The use of “African-American” as a preferred nomenclature didn’t grow out of any legitimate desire to more accurately describe the black community, mind you. The term’s adoption only became widespread after a speech by Rev. Jesse Jackson back in 1988: “Just as we were called colored, but were not that, and then Negro, but not that, to be called black is just as baseless,” he said. “African-Americans have hit that level of maturity.”
Except they were not all that, either — but we picked up and ran with it, and 31 years later the limitations of that label have become clear.
Now the Seattle Times is circling back to black-with-a-capital-B to describe a wide swath of people with wildly divergent experiences who came to this country under wildly different circumstances at very different times. By putting the capital letter there, however, we’ve again reified the black community as a single bloc — one where the “shared cultures and experiences” outweigh any differences in lived experience or positionality individuals in that community might have.
This is nothing more than the empty politics of identity. For those of you who disagree, I’d like to hear you explain how further agglomerating every black person in this country — especially as that group gets more diverse — into a bloc by capitalizing their skin color is a win for social change.
Furthermore, the style guide acknowledges the inadequacy of the identifier “African-American.”
Riviera is the editor of one of the country’s larger newspapers, so I’d assume he’s familiar with the etymological shift that happened due to Jesse Jackson’s 1988 remarks. When he says “[i]t is increasingly clear this is the preferred term among many Black publications and presses,” does he not realize he’s falling into the same trap the media did 31 years ago?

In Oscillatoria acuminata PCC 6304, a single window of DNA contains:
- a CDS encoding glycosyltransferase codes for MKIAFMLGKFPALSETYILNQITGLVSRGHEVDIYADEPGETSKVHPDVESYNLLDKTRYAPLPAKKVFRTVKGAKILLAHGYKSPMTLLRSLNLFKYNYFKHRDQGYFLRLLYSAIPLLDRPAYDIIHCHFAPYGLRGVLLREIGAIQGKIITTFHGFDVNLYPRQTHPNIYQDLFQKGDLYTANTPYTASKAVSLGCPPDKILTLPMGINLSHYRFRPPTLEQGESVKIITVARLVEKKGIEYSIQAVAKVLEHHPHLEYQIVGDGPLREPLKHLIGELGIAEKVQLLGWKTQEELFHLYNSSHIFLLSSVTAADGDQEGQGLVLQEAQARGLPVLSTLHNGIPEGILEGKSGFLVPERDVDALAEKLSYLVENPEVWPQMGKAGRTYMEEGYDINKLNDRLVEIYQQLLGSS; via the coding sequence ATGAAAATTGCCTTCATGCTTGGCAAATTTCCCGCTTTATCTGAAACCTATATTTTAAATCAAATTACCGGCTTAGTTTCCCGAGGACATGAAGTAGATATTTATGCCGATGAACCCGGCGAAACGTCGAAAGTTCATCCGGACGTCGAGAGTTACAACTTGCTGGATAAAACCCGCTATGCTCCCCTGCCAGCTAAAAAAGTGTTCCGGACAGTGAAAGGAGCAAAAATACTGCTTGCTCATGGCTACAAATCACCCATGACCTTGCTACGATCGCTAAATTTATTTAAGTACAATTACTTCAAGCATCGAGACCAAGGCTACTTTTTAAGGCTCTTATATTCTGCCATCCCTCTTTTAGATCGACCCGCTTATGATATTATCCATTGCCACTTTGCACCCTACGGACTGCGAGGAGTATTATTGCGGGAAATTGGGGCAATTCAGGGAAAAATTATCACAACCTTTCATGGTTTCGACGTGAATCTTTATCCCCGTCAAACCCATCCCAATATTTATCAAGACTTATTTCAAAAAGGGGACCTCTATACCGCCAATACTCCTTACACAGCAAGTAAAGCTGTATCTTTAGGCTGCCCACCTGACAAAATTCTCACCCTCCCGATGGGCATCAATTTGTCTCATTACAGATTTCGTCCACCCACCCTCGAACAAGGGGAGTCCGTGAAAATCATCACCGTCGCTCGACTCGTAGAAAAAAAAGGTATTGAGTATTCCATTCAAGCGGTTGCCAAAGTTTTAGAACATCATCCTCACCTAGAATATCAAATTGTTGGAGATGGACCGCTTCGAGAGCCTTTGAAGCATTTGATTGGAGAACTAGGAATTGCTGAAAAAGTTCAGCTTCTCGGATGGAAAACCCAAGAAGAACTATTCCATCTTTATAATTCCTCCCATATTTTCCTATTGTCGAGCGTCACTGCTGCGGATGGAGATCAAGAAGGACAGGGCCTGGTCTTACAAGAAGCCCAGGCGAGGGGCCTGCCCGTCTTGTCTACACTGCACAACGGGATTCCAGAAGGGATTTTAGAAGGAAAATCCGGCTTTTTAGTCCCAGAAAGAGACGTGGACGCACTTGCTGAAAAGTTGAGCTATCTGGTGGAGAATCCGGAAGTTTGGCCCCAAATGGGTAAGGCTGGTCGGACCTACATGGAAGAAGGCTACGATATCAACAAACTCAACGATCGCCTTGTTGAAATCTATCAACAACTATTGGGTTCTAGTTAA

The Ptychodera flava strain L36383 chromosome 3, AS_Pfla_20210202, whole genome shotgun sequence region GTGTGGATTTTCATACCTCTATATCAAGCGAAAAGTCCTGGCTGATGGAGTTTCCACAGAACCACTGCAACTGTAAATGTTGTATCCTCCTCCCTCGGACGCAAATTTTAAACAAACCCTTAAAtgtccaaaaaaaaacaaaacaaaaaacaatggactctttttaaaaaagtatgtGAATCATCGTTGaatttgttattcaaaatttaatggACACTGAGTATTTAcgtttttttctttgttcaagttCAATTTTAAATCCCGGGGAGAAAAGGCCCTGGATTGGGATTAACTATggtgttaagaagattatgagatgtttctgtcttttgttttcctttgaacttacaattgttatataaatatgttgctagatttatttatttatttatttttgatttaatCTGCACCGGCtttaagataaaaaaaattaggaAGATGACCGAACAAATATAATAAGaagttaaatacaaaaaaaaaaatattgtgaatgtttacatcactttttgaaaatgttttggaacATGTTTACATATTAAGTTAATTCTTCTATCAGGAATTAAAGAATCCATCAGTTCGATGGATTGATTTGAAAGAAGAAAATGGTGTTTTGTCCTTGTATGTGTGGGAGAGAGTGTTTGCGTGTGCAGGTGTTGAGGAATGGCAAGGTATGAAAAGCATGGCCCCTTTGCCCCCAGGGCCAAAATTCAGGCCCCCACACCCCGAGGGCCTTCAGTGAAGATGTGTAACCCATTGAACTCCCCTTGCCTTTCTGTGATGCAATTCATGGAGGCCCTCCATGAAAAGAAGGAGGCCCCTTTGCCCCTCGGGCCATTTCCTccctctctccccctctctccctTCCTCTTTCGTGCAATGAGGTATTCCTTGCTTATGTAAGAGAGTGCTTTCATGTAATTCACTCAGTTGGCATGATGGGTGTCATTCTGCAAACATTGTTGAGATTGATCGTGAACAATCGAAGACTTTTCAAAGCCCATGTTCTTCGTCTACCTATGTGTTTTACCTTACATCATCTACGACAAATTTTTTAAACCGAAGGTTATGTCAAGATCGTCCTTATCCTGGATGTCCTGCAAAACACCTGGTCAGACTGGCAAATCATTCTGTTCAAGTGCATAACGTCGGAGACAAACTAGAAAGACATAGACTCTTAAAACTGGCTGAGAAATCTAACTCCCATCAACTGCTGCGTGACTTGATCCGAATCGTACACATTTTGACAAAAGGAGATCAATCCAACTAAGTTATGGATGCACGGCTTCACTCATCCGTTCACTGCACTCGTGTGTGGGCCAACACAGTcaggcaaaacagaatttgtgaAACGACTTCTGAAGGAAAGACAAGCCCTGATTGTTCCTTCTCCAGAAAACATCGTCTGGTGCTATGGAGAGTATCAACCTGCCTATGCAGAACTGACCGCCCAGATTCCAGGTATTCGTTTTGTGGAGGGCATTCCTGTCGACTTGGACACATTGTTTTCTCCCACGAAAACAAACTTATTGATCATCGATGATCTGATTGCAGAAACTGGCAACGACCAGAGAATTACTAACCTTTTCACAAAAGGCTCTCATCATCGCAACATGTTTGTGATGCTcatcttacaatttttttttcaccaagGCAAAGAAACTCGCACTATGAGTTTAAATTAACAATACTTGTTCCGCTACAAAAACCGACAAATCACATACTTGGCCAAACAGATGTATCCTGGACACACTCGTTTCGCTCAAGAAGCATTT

It’s part of the media’s job to separate the opinions of those conspicuously involved in actively shaping the public concept of identity from the opinions of the public at large.
It’s just a blurb, but when it comes to actively thinking about what this entails, Riviera’s brief quote can be seen as a bit of a shrug emoji. Hey, “many Black publications and presses” are capitalizing it. Sounds legit.
When someone self-identifies as black, it doesn’t set off mental klaxons the way it does when someone self-identifies as white. There is a deeper story behind the identity of every black person, however, and it doesn’t do black individuals (or anyone else, for that matter) any favors to capitalize Black as if there is more similarity than divergence in their lived experience.
This is especially true when social change, a certain distance from de jure discrimination and immigration from the Caribbean and Africa are making the black community in America far more heterogenous than it was during the many decades where lower-case black sufficed for the Seattle Times.
The move toward the capitalization of black is part of a wider set of assumptions that all black people think the same, eat the same, vote the same, have the same experiences with racism, have the same socioeconomic concerns — all of those wonderful generalizations that, were they not considered so well-meaning, would be classified as stereotypes.
For the Seattle Times, those stereotypes are pervasive enough that they constitute “a reflection of shared cultures and experiences (foods, languages, music, religious traditions, etc.).”
But they’re still just stereotypes. Laundering stereotypes through the politics of virtue signaling doesn’t make them less stereotypical.
Like I did, you may look at this article and think nothing of it. Maybe it’ll induce an eye roll before you move on.
However, I’d argue this is something more problematic — a thoughtless embrace of the politics of identity at the expense of treating black people with the individual dignity they deserve.